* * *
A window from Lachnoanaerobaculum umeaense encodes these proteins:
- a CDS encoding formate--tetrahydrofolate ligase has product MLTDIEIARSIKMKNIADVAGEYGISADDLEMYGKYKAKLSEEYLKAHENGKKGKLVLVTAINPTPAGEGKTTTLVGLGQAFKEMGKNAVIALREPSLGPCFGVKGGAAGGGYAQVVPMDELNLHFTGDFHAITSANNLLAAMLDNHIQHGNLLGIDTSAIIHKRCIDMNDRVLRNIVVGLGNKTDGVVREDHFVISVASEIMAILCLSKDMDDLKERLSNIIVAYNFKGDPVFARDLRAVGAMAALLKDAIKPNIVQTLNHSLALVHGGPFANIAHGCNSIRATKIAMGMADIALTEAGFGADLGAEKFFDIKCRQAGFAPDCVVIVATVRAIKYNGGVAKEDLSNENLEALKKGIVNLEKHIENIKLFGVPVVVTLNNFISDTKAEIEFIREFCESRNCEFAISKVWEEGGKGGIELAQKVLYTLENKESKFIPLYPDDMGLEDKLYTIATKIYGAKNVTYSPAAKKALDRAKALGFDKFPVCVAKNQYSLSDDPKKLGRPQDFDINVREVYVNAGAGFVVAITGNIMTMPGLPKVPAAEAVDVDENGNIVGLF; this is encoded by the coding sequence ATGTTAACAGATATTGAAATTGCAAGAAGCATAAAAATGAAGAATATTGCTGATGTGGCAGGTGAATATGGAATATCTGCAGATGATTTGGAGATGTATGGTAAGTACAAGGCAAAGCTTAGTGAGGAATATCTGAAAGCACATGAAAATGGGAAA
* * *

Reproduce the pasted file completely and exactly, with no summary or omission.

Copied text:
A window from Lachnoanaerobaculum umeaense encodes these proteins:
- a CDS encoding formate--tetrahydrofolate ligase has product MLTDIEIARSIKMKNIADVAGEYGISADDLEMYGKYKAKLSEEYLKAHENGKKGKLVLVTAINPTPAGEGKTTTLVGLGQAFKEMGKNAVIALREPSLGPCFGVKGGAAGGGYAQVVPMDELNLHFTGDFHAITSANNLLAAMLDNHIQHGNLLGIDTSAIIHKRCIDMNDRVLRNIVVGLGNKTDGVVREDHFVISVASEIMAILCLSKDMDDLKERLSNIIVAYNFKGDPVFARDLRAVGAMAALLKDAIKPNIVQTLNHSLALVHGGPFANIAHGCNSIRATKIAMGMADIALTEAGFGADLGAEKFFDIKCRQAGFAPDCVVIVATVRAIKYNGGVAKEDLSNENLEALKKGIVNLEKHIENIKLFGVPVVVTLNNFISDTKAEIEFIREFCESRNCEFAISKVWEEGGKGGIELAQKVLYTLENKESKFIPLYPDDMGLEDKLYTIATKIYGAKNVTYSPAAKKALDRAKALGFDKFPVCVAKNQYSLSDDPKKLGRPQDFDINVREVYVNAGAGFVVAITGNIMTMPGLPKVPAAEAVDVDENGNIVGLF; this is encoded by the coding sequence ATGTTAACAGATATTGAAATTGCAAGAAGCATAAAAATGAAGAATATTGCTGATGTGGCAGGTGAATATGGAATATCTGCAGATGATTTGGAGATGTATGGTAAGTACAAGGCAAAGCTTAGTGAGGAATATCTGAAAGCACATGAAAATGGGAAA